By DON THOMPSON
SACRAMENTO, Calif. (AP) -- A state appeals judge on Monday strongly defended a landmark agreement on how Southern California gets its water, casting aside arguments that the pact should be scrapped because the state essentially wrote a blank check to save a dying lake.
Justice Ronald Robie noted that the agreement addressed disputes that have long defied easy answers.
"It's a question of finding a proper solution to a problem that has existed for a long time, and that requires ingenuity," he said during a hearing.
A three-judge panel of the 3rd Appellate District is considering whether to overturn the pact, which created the nation's largest farm-to-city water transfer and set new rules for dividing the state's share of the Colorado River. Farmers and environmentalists are challenging the pact, while California water agencies say it is critical to keeping an uneasy peace regarding the river.
The court is expected to rule within three months.
If a lower court ruling stands, consequences could ripple to six other western states and Mexico, which also rely on the 1,450-mile river that flows from the Rocky Mountains to the Sea of Cortez. The agreement remains in effect while the case is under appeal.
The accord between California's warring water agencies keeps the state to a limit established 80 years earlier of 4.4 million acre-feet of water a year -- enough to supply about 9 million homes. The centerpiece called for California's Imperial Valley -- a farming region of 175,000 residents that gets nearly 20 percent of the entire water supply -- to sell water to San Diego.
In January 2010, Sacramento Superior Court Judge Roland Candee gutted the pact in a decision that said the state violated its constitution with an open-ended commitment to restoring the Imperial Valley's Salton Sea, where receding shores are layered with dead fish. California's largest lake is more than 200 feet below sea level and relies on water that seeps down from nearby farms. The sale of water to San Diego further threatens the lake's future.
Candee ruled that a state law committing California to save the lake no matter the cost set an unacceptable precedent for the government to pledge money to other projects it couldn't afford. The administration of former Gov. Arnold Schwarzenegger pegged the cost of saving the Salton Sea at a whopping $9 billion.
Robie, the presiding judge, repeatedly challenged attorneys who were supporting Candee's opinion during Monday's hearing as the two other judges were silent. He said it was too early to say that the state violated its pledge to save the lake.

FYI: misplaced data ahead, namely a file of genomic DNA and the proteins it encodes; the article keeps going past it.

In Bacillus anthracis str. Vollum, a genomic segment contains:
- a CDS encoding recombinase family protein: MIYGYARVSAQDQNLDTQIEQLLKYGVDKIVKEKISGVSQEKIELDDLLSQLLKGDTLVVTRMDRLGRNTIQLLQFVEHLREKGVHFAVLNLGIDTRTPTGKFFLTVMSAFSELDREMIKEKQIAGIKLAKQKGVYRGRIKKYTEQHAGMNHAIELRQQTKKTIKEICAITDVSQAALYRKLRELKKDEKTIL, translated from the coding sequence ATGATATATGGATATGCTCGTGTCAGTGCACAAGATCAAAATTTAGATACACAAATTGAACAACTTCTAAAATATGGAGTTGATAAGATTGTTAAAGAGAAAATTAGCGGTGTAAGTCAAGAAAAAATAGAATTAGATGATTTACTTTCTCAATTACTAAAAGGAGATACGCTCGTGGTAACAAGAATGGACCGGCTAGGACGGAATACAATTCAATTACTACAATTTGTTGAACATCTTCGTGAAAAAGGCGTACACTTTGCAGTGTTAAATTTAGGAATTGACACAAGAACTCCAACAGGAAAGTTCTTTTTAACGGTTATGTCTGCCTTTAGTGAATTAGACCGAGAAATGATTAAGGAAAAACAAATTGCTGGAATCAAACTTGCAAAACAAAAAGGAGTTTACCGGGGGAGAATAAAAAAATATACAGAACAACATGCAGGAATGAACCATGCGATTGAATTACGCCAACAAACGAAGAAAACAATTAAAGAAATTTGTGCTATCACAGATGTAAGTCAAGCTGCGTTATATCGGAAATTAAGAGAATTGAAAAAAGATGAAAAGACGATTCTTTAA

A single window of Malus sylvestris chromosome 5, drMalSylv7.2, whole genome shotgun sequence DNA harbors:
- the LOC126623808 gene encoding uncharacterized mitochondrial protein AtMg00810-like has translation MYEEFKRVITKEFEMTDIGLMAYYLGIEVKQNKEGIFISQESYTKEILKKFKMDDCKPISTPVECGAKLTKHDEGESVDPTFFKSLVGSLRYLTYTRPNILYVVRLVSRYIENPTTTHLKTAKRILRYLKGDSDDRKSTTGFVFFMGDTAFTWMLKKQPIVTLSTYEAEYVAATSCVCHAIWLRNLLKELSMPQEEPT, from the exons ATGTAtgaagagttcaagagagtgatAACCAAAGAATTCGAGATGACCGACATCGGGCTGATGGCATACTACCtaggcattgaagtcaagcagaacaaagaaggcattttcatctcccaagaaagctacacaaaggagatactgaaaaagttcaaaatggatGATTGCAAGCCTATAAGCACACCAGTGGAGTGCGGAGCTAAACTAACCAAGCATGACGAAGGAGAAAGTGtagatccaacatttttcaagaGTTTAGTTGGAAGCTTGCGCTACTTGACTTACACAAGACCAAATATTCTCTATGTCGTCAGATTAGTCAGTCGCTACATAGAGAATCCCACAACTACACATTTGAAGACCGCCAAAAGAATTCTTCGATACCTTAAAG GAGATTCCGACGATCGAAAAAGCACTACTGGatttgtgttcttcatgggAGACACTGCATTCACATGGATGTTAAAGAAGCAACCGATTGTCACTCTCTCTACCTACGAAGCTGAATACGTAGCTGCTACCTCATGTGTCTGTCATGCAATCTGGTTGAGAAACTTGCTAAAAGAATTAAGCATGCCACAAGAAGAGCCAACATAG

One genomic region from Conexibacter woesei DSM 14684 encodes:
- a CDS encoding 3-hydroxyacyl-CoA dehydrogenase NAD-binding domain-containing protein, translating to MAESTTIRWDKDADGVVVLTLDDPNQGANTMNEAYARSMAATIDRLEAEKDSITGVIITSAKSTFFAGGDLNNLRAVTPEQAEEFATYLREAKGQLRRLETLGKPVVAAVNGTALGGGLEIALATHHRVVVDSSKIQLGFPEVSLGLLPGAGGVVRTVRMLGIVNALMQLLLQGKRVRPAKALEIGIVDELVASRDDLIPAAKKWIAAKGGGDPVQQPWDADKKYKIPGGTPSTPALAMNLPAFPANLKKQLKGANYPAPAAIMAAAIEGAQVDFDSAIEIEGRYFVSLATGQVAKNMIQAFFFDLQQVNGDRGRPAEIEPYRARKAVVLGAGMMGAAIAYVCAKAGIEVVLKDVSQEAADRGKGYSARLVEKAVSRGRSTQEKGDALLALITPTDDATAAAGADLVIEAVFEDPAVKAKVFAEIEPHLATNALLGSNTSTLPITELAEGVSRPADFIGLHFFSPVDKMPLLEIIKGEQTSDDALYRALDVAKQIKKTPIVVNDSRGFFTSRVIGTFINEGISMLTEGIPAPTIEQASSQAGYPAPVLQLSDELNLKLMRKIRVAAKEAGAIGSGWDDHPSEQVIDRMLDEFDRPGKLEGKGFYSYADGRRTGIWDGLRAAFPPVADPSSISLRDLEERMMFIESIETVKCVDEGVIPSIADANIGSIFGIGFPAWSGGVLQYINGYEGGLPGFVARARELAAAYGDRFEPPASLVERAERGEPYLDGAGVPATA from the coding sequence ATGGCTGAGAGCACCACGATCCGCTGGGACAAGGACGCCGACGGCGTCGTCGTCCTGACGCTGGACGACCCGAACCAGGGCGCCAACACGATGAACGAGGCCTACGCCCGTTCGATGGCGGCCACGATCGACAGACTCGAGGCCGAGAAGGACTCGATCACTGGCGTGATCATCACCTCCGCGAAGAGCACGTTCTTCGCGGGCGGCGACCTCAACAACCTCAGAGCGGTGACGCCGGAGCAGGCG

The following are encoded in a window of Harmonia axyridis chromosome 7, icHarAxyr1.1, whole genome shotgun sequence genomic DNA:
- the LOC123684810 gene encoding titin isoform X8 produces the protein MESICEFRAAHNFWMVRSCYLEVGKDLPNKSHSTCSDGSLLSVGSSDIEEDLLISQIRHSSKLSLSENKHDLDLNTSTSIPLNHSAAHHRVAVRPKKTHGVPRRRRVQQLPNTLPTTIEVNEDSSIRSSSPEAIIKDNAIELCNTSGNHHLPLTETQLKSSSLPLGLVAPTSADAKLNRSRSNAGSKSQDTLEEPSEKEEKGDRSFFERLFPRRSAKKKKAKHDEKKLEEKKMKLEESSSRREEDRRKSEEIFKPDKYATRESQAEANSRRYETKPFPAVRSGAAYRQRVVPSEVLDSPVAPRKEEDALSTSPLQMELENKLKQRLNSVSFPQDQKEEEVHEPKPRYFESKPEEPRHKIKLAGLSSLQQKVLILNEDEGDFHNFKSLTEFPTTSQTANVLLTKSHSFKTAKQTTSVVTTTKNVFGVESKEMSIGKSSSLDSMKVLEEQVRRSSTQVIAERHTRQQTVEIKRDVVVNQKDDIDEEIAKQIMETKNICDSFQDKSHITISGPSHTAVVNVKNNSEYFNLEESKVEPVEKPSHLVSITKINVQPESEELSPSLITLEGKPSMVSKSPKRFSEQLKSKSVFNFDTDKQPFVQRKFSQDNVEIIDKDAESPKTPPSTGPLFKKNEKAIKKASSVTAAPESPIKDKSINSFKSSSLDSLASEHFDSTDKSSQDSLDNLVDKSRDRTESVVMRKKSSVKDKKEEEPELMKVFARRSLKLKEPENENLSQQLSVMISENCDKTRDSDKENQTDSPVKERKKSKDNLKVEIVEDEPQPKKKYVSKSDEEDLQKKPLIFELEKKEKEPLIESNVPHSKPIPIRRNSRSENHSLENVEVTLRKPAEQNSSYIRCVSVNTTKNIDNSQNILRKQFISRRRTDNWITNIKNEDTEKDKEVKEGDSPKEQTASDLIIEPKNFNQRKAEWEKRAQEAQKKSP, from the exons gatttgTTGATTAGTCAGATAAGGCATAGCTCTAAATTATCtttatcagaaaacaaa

"I can't tell you if the Legislature will approve the money, but you can't tell me it won't," he told one attorney.
Malissa McKeith, an attorney representing Imperial Valley landowners, said after the hearing that she didn't want to predict the outcome but the state would be on the hook for the Salton Sea if the pact is upheld, "up to billions of dollars."
David Osias, an attorney for the Imperial Irrigation District, which is defending the agreement, said the appeals court had done its homework and was well-prepared. He declined to comment further after the hearing.
California long used more of the Colorado River than it was granted under agreements with Arizona, Colorado, Nevada, New Mexico, Utah, Wyoming and Mexico. Its overindulgence was never a big problem until Sunbelt cities like Phoenix witnessed explosive growth and other states clamored for their full share. Drought only exacerbated tensions.
The 2003 agreement has already had a big impact in California. The water transfers have made the San Diego area less dependent on the Metropolitan Water District of Southern California, a behemoth that serves nearly 19 million people and was virtually San Diego's only source of water in the early 1990s.
The pact remains controversial in the Imperial Valley, eight years after the Imperial Irrigation District board approved it in a 3-2 vote under heavy state and federal pressure. Critics say water sales to San Diego have failed to bring enough benefits to the region.
Critics also worry that the Salton Sea's receding shores will blow dust, worsening air quality. The lake -- about one-third saltier than the ocean -- continues to draw a tremendous variety of birds, but biologists say they will disappear without fish to prey upon.
Associated Press writer Elliot Spagat in San Diego contributed to this report.
Copyright 2011 The Associated Press.